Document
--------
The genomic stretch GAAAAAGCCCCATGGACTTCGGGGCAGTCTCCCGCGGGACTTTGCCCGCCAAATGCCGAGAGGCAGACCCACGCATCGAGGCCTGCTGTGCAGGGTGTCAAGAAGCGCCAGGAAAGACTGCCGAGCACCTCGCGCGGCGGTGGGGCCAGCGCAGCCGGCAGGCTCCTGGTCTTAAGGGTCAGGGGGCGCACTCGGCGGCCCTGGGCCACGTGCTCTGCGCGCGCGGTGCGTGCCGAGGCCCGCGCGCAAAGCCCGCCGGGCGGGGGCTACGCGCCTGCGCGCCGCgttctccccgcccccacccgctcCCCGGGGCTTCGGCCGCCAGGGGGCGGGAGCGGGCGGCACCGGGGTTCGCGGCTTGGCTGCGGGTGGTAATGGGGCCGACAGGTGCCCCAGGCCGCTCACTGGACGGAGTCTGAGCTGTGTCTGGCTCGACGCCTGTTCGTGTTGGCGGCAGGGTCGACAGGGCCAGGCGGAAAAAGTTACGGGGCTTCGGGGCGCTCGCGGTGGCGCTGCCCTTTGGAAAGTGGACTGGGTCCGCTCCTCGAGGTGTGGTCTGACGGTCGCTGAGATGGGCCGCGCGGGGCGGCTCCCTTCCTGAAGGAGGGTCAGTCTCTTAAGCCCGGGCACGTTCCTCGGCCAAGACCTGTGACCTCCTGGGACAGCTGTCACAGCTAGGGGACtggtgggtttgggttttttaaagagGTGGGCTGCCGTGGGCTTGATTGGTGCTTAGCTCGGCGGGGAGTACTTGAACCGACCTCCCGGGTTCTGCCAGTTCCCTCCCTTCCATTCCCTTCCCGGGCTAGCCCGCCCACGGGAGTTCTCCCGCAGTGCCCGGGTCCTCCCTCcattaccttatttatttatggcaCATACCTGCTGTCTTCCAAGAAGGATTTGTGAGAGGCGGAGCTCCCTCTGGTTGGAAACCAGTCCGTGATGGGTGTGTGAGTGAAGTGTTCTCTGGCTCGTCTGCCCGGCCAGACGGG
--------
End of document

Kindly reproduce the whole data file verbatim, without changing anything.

The genomic stretch GAAAAAGCCCCATGGACTTCGGGGCAGTCTCCCGCGGGACTTTGCCCGCCAAATGCCGAGAGGCAGACCCACGCATCGAGGCCTGCTGTGCAGGGTGTCAAGAAGCGCCAGGAAAGACTGCCGAGCACCTCGCGCGGCGGTGGGGCCAGCGCAGCCGGCAGGCTCCTGGTCTTAAGGGTCAGGGGGCGCACTCGGCGGCCCTGGGCCACGTGCTCTGCGCGCGCGGTGCGTGCCGAGGCCCGCGCGCAAAGCCCGCCGGGCGGGGGCTACGCGCCTGCGCGCCGCgttctccccgcccccacccgctcCCCGGGGCTTCGGCCGCCAGGGGGCGGGAGCGGGCGGCACCGGGGTTCGCGGCTTGGCTGCGGGTGGTAATGGGGCCGACAGGTGCCCCAGGCCGCTCACTGGACGGAGTCTGAGCTGTGTCTGGCTCGACGCCTGTTCGTGTTGGCGGCAGGGTCGACAGGGCCAGGCGGAAAAAGTTACGGGGCTTCGGGGCGCTCGCGGTGGCGCTGCCCTTTGGAAAGTGGACTGGGTCCGCTCCTCGAGGTGTGGTCTGACGGTCGCTGAGATGGGCCGCGCGGGGCGGCTCCCTTCCTGAAGGAGGGTCAGTCTCTTAAGCCCGGGCACGTTCCTCGGCCAAGACCTGTGACCTCCTGGGACAGCTGTCACAGCTAGGGGACtggtgggtttgggttttttaaagagGTGGGCTGCCGTGGGCTTGATTGGTGCTTAGCTCGGCGGGGAGTACTTGAACCGACCTCCCGGGTTCTGCCAGTTCCCTCCCTTCCATTCCCTTCCCGGGCTAGCCCGCCCACGGGAGTTCTCCCGCAGTGCCCGGGTCCTCCCTCcattaccttatttatttatggcaCATACCTGCTGTCTTCCAAGAAGGATTTGTGAGAGGCGGAGCTCCCTCTGGTTGGAAACCAGTCCGTGATGGGTGTGTGAGTGAAGTGTTCTCTGGCTCGTCTGCCCGGCCAGACGGG